It’s been quite the day for court rulings. Let’s dive straight in.
Benton vs. City of Seattle
You may remember this case, which was the second one filed last summer on behalf of protesters alleging that SPD illegally used force and so-called “less lethal” weapons during the protests. Much of the claims in the lawsuit duplicated those in the Black Lives Matter lawsuit; however, the one unique twist was that the Benton case alleges that SPD violated the protesters’ equal protection rights by effectively forcing protesters to buy personal protective gear in order to maintain their own safety while protesting, which they called a “de facto protest tax.” The plaintiffs also asked for a more extensive injunction, banning practically all of SPD’s uses of less-lethal weapons. Along with that, they asked the court for permission to amend their original complaint, adding additional incidents that occurred after the filing of their original complaint but also dropping their equal protection claim. Those two motions were filed nearly a year ago, on September 29, 2020. This morning, Judge Richard Jones (who also is hearing the Black Lives Matter case) finally issued his ruling on both.
Jones granted the motion to amend the original complaint. But then having effectively eliminated the one unique claim that differentiated this case from the Black Lives Matter case, he denied the motion for injunction arguing that the case was duplicative and the plaintiffs had not made a compelling argument for any relief beyond what he had already ordered in the Black Lives Matter injunction.
The case is still active and is scheduled for trial in February 2022 — assuming it isn’t settled before then, or consolidated into the Black Lives Matter case since the issues are essentially identical now.
Adley Shepherd termination
Today the Washington State Supreme Court declined to review the termination of SPD Officer Adley Shepherd. Shepherd was terminated by then-Chief Carmen Best after he punched a handcuffed suspect who was seated in the back seat of his patrol car and had kicked him. SPOG, the union representing front-line police officers such as Shepherd, appealed the termination decision to an arbitrator, who overturned it and reinstated him (though allowed other disciplinary measures to stand). SPD then appealed the arbitrator’s decision to King County Superior Court, who reversed the arbitrator’s ruling and upheld the termination. SPOG then further appealed to the state Court of Appeals, who in turn upheld the Superior Court ruling. SPOG asked the state Supreme Court to review it, leading to their refusal to do so today.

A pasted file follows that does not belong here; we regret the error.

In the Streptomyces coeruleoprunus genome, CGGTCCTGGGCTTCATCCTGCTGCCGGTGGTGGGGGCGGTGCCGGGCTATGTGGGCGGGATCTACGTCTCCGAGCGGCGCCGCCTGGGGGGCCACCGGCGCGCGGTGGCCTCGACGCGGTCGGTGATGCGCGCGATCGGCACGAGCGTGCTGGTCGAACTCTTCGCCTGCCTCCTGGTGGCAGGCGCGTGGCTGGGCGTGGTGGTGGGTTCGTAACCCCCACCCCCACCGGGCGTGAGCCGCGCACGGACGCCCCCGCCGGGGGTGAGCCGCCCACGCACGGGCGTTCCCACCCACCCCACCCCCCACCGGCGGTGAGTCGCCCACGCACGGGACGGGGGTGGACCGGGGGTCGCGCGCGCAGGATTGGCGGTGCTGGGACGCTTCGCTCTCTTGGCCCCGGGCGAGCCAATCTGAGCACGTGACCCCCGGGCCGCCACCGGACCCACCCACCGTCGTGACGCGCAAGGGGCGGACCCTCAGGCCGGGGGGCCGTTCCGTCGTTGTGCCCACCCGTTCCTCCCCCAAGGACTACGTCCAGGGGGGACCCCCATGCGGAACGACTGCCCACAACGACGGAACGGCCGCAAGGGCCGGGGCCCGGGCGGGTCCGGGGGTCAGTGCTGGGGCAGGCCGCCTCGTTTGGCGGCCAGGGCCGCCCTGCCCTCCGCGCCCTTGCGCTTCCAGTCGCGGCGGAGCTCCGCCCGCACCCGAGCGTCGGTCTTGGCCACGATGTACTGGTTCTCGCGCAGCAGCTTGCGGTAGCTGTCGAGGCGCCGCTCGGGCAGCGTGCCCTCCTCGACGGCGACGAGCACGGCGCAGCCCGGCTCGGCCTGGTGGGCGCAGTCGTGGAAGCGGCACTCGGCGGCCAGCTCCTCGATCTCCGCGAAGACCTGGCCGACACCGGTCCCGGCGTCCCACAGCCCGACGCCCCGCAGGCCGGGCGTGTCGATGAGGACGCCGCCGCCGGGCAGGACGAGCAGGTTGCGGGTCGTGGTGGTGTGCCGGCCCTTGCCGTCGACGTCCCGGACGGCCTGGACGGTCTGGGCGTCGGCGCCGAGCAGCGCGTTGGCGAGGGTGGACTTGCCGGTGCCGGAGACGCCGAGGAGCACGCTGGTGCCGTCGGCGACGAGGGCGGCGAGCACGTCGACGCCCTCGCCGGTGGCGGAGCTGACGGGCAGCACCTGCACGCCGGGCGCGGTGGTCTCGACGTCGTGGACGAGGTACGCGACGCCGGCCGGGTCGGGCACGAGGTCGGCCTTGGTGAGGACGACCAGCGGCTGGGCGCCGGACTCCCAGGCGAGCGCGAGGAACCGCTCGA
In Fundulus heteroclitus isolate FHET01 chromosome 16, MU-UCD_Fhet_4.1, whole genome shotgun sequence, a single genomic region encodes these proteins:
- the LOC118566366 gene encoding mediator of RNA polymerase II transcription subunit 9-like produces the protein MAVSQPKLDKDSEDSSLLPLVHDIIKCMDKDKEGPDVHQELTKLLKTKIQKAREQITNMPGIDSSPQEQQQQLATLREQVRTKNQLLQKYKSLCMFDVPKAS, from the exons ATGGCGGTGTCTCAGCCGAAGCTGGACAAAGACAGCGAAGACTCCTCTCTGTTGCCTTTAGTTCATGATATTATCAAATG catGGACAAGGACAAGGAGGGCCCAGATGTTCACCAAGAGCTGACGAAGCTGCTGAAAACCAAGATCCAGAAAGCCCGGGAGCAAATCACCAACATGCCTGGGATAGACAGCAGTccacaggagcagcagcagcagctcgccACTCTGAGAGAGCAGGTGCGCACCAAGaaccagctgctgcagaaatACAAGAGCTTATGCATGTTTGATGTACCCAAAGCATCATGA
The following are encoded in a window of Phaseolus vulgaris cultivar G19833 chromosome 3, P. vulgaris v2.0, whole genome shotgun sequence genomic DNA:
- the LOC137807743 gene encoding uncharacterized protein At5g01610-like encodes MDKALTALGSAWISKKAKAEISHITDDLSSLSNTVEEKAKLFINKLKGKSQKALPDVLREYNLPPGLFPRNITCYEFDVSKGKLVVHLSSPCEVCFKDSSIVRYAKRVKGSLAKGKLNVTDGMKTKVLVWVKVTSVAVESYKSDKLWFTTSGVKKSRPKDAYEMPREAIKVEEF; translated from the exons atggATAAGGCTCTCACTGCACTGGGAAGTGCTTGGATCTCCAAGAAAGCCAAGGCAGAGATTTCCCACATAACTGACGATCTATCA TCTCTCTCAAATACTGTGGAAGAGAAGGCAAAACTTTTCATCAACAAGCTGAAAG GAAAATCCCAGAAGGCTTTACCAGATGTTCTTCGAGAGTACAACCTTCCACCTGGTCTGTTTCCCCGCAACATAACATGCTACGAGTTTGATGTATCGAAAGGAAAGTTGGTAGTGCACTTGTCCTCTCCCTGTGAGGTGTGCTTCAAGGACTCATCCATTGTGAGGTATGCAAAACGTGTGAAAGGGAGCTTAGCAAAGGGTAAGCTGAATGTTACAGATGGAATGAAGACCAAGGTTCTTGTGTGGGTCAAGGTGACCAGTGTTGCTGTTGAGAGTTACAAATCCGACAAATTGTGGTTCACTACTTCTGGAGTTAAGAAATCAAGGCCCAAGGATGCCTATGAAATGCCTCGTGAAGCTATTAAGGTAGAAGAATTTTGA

This case is particularly meaningful because it was cited by U.S. District Court Judge James Robart when he ruled that SPD was partially out of compliance with the 2012 Consent Decree with regard to police accountability, since it appeared that an arbitrator could overturn the Chief of Police’s disciplinary decisions. Robart made his decision shortly after the arbitrator’s ruling and before the city appealed it; at the time, the city and DOJ told Robart that one aberrant arbitrator’s decision was not indicative of a broken system and that it was confident it would be overturned upon appeal; time has shown them to be correct on the second matter, and Judge Robart will be the arbiter of the first.
Hotel workers healthcare mandate
Today the Ninth Circuit Court of Appeals denied an en banc rehearing of a ruling from a three-judge panel on a challenge to the city’s ordinance requiring hotel employers to provide healthcare coverage (in one of several forms) to their employees. As SCC Insight reported last month, the plaintiff, the ERISA Industry Committee (ERIC), took a bold stance arguing that the Ninth Circuit’s controlling case law had been wrongly decided and has created a circuit split with other federal appeals courts.
Today’s ruling ends deliberations on the case at the Ninth Circuit, but it wouldn’t be surprising if ERIC chose to appeal the case on to the U.S. Supreme Court. And the apparent circuit split increases the odds that the Supreme Court would take it up (though the odds are never good there).
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